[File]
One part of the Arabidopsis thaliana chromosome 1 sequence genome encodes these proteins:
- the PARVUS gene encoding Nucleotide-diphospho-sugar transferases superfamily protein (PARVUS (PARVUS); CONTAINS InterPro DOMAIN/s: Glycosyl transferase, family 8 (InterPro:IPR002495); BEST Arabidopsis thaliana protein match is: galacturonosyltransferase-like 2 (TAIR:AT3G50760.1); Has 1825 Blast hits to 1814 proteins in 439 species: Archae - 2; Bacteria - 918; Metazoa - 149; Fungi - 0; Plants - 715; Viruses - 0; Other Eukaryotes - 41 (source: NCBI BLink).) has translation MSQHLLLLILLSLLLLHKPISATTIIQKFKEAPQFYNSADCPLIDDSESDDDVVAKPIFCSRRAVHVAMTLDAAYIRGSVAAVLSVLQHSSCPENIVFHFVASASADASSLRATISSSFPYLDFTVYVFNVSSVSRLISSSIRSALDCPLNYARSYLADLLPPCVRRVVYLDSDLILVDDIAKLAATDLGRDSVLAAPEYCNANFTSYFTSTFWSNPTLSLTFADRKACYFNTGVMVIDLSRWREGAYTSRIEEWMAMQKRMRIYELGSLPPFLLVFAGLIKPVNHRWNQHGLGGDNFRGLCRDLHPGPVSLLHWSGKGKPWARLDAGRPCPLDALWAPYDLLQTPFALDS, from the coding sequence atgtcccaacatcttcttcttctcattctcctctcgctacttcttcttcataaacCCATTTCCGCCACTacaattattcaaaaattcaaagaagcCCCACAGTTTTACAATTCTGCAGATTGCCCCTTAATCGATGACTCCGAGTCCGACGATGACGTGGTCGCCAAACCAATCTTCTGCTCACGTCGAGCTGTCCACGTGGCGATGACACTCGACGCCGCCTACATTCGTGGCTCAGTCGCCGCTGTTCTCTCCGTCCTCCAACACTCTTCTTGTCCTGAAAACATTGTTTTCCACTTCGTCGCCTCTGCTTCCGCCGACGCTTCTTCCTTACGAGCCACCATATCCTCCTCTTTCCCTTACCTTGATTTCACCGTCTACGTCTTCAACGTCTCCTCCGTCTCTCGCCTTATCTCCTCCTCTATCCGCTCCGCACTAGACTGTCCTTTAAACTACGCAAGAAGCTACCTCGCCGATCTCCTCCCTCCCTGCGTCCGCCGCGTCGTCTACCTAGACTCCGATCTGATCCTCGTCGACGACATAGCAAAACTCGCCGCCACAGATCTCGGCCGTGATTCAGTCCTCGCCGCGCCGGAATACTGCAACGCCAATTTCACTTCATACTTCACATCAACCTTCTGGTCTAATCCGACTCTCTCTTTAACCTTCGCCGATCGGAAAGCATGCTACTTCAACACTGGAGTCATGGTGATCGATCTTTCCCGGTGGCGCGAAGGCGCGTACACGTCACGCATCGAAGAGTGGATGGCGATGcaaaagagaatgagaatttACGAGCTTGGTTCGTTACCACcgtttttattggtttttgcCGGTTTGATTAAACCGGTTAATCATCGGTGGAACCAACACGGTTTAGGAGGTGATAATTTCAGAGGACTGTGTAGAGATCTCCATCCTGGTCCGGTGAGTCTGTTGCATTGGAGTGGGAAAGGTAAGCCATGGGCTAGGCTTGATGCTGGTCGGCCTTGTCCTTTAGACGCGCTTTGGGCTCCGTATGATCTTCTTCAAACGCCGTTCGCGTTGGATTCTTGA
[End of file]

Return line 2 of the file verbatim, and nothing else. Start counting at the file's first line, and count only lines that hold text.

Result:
- the PARVUS gene encoding Nucleotide-diphospho-sugar transferases superfamily protein (PARVUS (PARVUS); CONTAINS InterPro DOMAIN/s: Glycosyl transferase, family 8 (InterPro:IPR002495); BEST Arabidopsis thaliana protein match is: galacturonosyltransferase-like 2 (TAIR:AT3G50760.1); Has 1825 Blast hits to 1814 proteins in 439 species: Archae - 2; Bacteria - 918; Metazoa - 149; Fungi - 0; Plants - 715; Viruses - 0; Other Eukaryotes - 41 (source: NCBI BLink).) has translation MSQHLLLLILLSLLLLHKPISATTIIQKFKEAPQFYNSADCPLIDDSESDDDVVAKPIFCSRRAVHVAMTLDAAYIRGSVAAVLSVLQHSSCPENIVFHFVASASADASSLRATISSSFPYLDFTVYVFNVSSVSRLISSSIRSALDCPLNYARSYLADLLPPCVRRVVYLDSDLILVDDIAKLAATDLGRDSVLAAPEYCNANFTSYFTSTFWSNPTLSLTFADRKACYFNTGVMVIDLSRWREGAYTSRIEEWMAMQKRMRIYELGSLPPFLLVFAGLIKPVNHRWNQHGLGGDNFRGLCRDLHPGPVSLLHWSGKGKPWARLDAGRPCPLDALWAPYDLLQTPFALDS, from the coding sequence atgtcccaacatcttcttcttctcattctcctctcgctacttcttcttcataaacCCATTTCCGCCACTacaattattcaaaaattcaaagaagcCCCACAGTTTTACAATTCTGCAGATTGCCCCTTAATCGATGACTCCGAGTCCGACGATGACGTGGTCGCCAAACCAATCTTCTGCTCACGTCGAGCTGTCCACGTGGCGATGACACTCGACGCCGCCTACATTCGTGGCTCAGTCGCCGCTGTTCTCTCCGTCCTCCAACACTCTTCTTGTCCTGAAAACATTGTTTTCCACTTCGTCGCCTCTGCTTCCGCCGACGCTTCTTCCTTACGAGCCACCATATCCTCCTCTTTCCCTTACCTTGATTTCACCGTCTACGTCTTCAACGTCTCCTCCGTCTCTCGCCTTATCTCCTCCTCTATCCGCTCCGCACTAGACTGTCCTTTAAACTACGCAAGAAGCTACCTCGCCGATCTCCTCCCTCCCTGCGTCCGCCGCGTCGTCTACCTAGACTCCGATCTGATCCTCGTCGACGACATAGCAAAACTCGCCGCCACAGATCTCGGCCGTGATTCAGTCCTCGCCGCGCCGGAATACTGCAACGCCAATTTCACTTCATACTTCACATCAACCTTCTGGTCTAATCCGACTCTCTCTTTAACCTTCGCCGATCGGAAAGCATGCTACTTCAACACTGGAGTCATGGTGATCGATCTTTCCCGGTGGCGCGAAGGCGCGTACACGTCACGCATCGAAGAGTGGATGGCGATGcaaaagagaatgagaatttACGAGCTTGGTTCGTTACCACcgtttttattggtttttgcCGGTTTGATTAAACCGGTTAATCATCGGTGGAACCAACACGGTTTAGGAGGTGATAATTTCAGAGGACTGTGTAGAGATCTCCATCCTGGTCCGGTGAGTCTGTTGCATTGGAGTGGGAAAGGTAAGCCATGGGCTAGGCTTGATGCTGGTCGGCCTTGTCCTTTAGACGCGCTTTGGGCTCCGTATGATCTTCTTCAAACGCCGTTCGCGTTGGATTCTTGA